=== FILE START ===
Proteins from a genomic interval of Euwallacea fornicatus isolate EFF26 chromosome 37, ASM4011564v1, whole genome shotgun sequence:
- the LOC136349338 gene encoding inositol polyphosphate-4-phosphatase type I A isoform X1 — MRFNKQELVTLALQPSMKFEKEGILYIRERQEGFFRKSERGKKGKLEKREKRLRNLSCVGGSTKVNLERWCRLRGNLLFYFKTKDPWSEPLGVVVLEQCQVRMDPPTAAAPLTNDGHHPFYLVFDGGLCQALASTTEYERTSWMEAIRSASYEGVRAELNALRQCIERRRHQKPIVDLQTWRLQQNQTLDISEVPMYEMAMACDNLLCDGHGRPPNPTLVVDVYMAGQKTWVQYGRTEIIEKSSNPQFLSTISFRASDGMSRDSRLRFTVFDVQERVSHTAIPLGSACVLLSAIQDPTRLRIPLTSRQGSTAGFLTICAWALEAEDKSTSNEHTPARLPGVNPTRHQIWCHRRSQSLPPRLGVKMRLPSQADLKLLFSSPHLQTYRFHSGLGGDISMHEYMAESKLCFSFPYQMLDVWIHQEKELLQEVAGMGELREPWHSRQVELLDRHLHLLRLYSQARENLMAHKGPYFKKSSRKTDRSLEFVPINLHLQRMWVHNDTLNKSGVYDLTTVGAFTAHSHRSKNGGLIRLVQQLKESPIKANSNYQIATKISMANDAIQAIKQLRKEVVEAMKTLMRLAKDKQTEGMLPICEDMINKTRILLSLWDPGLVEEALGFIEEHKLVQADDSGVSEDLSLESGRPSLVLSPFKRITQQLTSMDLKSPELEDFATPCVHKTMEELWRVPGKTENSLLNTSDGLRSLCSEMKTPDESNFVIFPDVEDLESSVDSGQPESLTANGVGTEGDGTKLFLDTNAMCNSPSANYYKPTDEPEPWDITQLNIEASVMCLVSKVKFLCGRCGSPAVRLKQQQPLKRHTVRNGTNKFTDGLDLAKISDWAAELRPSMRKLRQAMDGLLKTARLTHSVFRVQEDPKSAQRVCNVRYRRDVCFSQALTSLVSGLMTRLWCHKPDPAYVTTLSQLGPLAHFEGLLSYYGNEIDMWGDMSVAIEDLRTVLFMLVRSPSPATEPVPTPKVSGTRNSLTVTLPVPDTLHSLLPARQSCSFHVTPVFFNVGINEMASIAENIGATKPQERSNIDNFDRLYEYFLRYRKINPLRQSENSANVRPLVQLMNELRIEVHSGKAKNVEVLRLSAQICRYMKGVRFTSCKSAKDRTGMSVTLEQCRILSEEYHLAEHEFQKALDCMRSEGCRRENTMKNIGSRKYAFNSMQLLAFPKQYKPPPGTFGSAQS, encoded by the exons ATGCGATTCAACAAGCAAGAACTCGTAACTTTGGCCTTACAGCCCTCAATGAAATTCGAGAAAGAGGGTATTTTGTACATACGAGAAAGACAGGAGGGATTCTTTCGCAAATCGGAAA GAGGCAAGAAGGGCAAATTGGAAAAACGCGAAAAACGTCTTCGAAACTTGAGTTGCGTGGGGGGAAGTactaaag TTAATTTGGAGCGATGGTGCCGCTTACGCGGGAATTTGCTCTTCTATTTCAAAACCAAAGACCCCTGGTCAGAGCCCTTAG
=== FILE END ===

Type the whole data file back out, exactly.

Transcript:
Proteins from a genomic interval of Euwallacea fornicatus isolate EFF26 chromosome 37, ASM4011564v1, whole genome shotgun sequence:
- the LOC136349338 gene encoding inositol polyphosphate-4-phosphatase type I A isoform X1 — MRFNKQELVTLALQPSMKFEKEGILYIRERQEGFFRKSERGKKGKLEKREKRLRNLSCVGGSTKVNLERWCRLRGNLLFYFKTKDPWSEPLGVVVLEQCQVRMDPPTAAAPLTNDGHHPFYLVFDGGLCQALASTTEYERTSWMEAIRSASYEGVRAELNALRQCIERRRHQKPIVDLQTWRLQQNQTLDISEVPMYEMAMACDNLLCDGHGRPPNPTLVVDVYMAGQKTWVQYGRTEIIEKSSNPQFLSTISFRASDGMSRDSRLRFTVFDVQERVSHTAIPLGSACVLLSAIQDPTRLRIPLTSRQGSTAGFLTICAWALEAEDKSTSNEHTPARLPGVNPTRHQIWCHRRSQSLPPRLGVKMRLPSQADLKLLFSSPHLQTYRFHSGLGGDISMHEYMAESKLCFSFPYQMLDVWIHQEKELLQEVAGMGELREPWHSRQVELLDRHLHLLRLYSQARENLMAHKGPYFKKSSRKTDRSLEFVPINLHLQRMWVHNDTLNKSGVYDLTTVGAFTAHSHRSKNGGLIRLVQQLKESPIKANSNYQIATKISMANDAIQAIKQLRKEVVEAMKTLMRLAKDKQTEGMLPICEDMINKTRILLSLWDPGLVEEALGFIEEHKLVQADDSGVSEDLSLESGRPSLVLSPFKRITQQLTSMDLKSPELEDFATPCVHKTMEELWRVPGKTENSLLNTSDGLRSLCSEMKTPDESNFVIFPDVEDLESSVDSGQPESLTANGVGTEGDGTKLFLDTNAMCNSPSANYYKPTDEPEPWDITQLNIEASVMCLVSKVKFLCGRCGSPAVRLKQQQPLKRHTVRNGTNKFTDGLDLAKISDWAAELRPSMRKLRQAMDGLLKTARLTHSVFRVQEDPKSAQRVCNVRYRRDVCFSQALTSLVSGLMTRLWCHKPDPAYVTTLSQLGPLAHFEGLLSYYGNEIDMWGDMSVAIEDLRTVLFMLVRSPSPATEPVPTPKVSGTRNSLTVTLPVPDTLHSLLPARQSCSFHVTPVFFNVGINEMASIAENIGATKPQERSNIDNFDRLYEYFLRYRKINPLRQSENSANVRPLVQLMNELRIEVHSGKAKNVEVLRLSAQICRYMKGVRFTSCKSAKDRTGMSVTLEQCRILSEEYHLAEHEFQKALDCMRSEGCRRENTMKNIGSRKYAFNSMQLLAFPKQYKPPPGTFGSAQS, encoded by the exons ATGCGATTCAACAAGCAAGAACTCGTAACTTTGGCCTTACAGCCCTCAATGAAATTCGAGAAAGAGGGTATTTTGTACATACGAGAAAGACAGGAGGGATTCTTTCGCAAATCGGAAA GAGGCAAGAAGGGCAAATTGGAAAAACGCGAAAAACGTCTTCGAAACTTGAGTTGCGTGGGGGGAAGTactaaag TTAATTTGGAGCGATGGTGCCGCTTACGCGGGAATTTGCTCTTCTATTTCAAAACCAAAGACCCCTGGTCAGAGCCCTTAG